When there isn’t enough room in the jaw to accommodate all of the teeth, crowding can occur. The teeth might stick out or overlap. It’s typically caused by an imbalance in the jaw to tooth size relationship but may also be the result of primary teeth falling out too early or adult teeth coming in wrong.
Missing teeth, teeth that are too narrow for the jaw, genetics or habits like thumb sucking can cause spacing. While most people are unhappy with how spacing in the teeth looks, it can also lead to bigger problems like poor gum health if not treated.
Overjet is commonly referred to as an overbite. This is when the top front teeth stick out too far beyond the bottom teeth. It leaves them prone to injury and early wear.
There are two types of crossbites: front crossbites and back crossbites. They are both signs that the jaws may be too narrow. When the top front teeth are situated behind the bottom teeth, this is referred to as a front crossbite. When the back top teeth are behind the bottom teeth (like an upside down bite), this is a back crossbite. Patients will often try to compensate for the misalignment and move their jaw to one side, which eventually leads to permanent changes in jaw growth and facial structure if not treated.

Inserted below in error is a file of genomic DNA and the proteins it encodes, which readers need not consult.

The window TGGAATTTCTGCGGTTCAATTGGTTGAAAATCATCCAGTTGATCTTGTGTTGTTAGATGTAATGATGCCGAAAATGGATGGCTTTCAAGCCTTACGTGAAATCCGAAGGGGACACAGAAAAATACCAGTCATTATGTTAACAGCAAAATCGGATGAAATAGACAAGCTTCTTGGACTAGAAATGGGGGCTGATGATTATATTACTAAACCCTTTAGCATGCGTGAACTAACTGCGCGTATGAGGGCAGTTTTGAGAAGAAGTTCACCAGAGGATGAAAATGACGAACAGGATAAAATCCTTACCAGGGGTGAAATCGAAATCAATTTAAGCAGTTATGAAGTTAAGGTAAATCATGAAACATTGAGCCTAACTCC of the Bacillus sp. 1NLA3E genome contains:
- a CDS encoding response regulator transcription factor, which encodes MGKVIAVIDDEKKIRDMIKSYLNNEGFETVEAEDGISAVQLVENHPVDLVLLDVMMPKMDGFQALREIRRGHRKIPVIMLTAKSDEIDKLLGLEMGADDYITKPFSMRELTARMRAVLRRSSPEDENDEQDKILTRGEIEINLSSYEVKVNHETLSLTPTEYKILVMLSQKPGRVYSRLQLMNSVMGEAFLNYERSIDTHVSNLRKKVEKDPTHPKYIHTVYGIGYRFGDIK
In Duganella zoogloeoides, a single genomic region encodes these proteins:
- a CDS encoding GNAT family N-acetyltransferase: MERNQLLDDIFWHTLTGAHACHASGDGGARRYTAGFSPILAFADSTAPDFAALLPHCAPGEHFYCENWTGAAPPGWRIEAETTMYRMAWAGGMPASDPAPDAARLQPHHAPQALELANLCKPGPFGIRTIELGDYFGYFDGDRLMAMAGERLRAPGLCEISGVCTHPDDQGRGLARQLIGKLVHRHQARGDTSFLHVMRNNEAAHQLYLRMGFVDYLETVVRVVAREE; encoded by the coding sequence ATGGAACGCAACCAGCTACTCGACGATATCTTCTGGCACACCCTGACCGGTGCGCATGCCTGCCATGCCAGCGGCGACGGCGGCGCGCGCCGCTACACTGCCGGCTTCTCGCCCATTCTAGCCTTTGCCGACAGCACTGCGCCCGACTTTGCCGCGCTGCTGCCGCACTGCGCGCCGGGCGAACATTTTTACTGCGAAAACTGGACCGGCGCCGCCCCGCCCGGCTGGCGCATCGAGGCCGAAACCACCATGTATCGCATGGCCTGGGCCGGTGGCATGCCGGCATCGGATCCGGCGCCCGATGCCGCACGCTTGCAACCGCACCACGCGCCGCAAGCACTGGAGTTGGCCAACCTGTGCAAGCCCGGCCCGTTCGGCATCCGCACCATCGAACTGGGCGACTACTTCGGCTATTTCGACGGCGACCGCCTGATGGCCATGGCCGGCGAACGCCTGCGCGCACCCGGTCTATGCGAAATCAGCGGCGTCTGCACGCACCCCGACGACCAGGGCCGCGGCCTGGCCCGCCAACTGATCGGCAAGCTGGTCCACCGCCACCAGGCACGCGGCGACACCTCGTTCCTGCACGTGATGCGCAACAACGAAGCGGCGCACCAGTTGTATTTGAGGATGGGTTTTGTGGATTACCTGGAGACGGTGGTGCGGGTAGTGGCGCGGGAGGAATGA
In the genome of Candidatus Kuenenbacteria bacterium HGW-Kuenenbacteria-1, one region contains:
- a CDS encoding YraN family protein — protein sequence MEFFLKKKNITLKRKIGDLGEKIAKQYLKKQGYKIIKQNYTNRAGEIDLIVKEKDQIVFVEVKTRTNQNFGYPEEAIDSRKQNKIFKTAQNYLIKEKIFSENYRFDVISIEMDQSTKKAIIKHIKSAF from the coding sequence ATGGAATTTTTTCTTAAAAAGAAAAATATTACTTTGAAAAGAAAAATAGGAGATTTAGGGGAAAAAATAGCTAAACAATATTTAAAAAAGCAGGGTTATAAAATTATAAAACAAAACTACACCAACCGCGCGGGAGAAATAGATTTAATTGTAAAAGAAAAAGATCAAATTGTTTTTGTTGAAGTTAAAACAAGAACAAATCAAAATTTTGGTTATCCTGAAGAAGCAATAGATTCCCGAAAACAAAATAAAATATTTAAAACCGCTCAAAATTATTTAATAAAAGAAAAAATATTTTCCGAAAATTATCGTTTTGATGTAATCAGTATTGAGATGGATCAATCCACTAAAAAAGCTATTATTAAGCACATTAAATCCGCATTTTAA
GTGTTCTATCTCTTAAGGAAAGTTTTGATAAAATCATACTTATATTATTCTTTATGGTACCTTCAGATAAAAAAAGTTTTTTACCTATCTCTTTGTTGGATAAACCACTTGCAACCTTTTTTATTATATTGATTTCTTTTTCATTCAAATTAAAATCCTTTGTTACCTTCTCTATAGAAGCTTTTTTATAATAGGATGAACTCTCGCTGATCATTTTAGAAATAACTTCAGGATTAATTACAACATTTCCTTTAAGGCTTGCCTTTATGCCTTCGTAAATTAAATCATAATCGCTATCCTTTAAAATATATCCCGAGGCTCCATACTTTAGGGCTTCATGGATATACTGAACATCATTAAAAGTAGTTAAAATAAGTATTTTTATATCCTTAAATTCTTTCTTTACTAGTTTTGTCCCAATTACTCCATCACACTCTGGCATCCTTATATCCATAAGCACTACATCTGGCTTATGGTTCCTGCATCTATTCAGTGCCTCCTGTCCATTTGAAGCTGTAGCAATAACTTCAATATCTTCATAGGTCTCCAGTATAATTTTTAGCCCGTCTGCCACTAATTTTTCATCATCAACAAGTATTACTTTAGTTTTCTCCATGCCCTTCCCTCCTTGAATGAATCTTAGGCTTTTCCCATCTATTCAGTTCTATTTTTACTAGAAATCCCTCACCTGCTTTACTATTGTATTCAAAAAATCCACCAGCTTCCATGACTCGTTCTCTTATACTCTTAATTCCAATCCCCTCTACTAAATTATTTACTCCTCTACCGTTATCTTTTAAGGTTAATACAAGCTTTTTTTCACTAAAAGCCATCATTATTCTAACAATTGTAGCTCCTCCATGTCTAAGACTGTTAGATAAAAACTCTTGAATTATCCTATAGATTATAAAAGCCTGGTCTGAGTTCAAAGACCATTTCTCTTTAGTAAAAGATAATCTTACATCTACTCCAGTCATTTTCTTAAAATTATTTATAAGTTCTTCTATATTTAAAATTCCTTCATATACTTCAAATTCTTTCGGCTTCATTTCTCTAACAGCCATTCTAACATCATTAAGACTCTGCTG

If the upper jaw grows more slowly than the lower jaw it can result in an underbite, which is when the bottom teeth are situated in front of the upper teeth. If children are treated while their jaws are still growing it can prevent the need for jaw surgery later in life.
When there is a gap between the upper and lower front teeth and they do not touch, this is referred to as an openbite. It can be the result of habits such as thumb sucking and tongue thrusting. An openbite can affect speech and even lead to headaches and jaw pain and the overloading and breakdown of the teeth that are touching, which is why early treatment is beneficial.
Find out how we can help you smile with confidence by scheduling a free consultation with Dr. Kwong.
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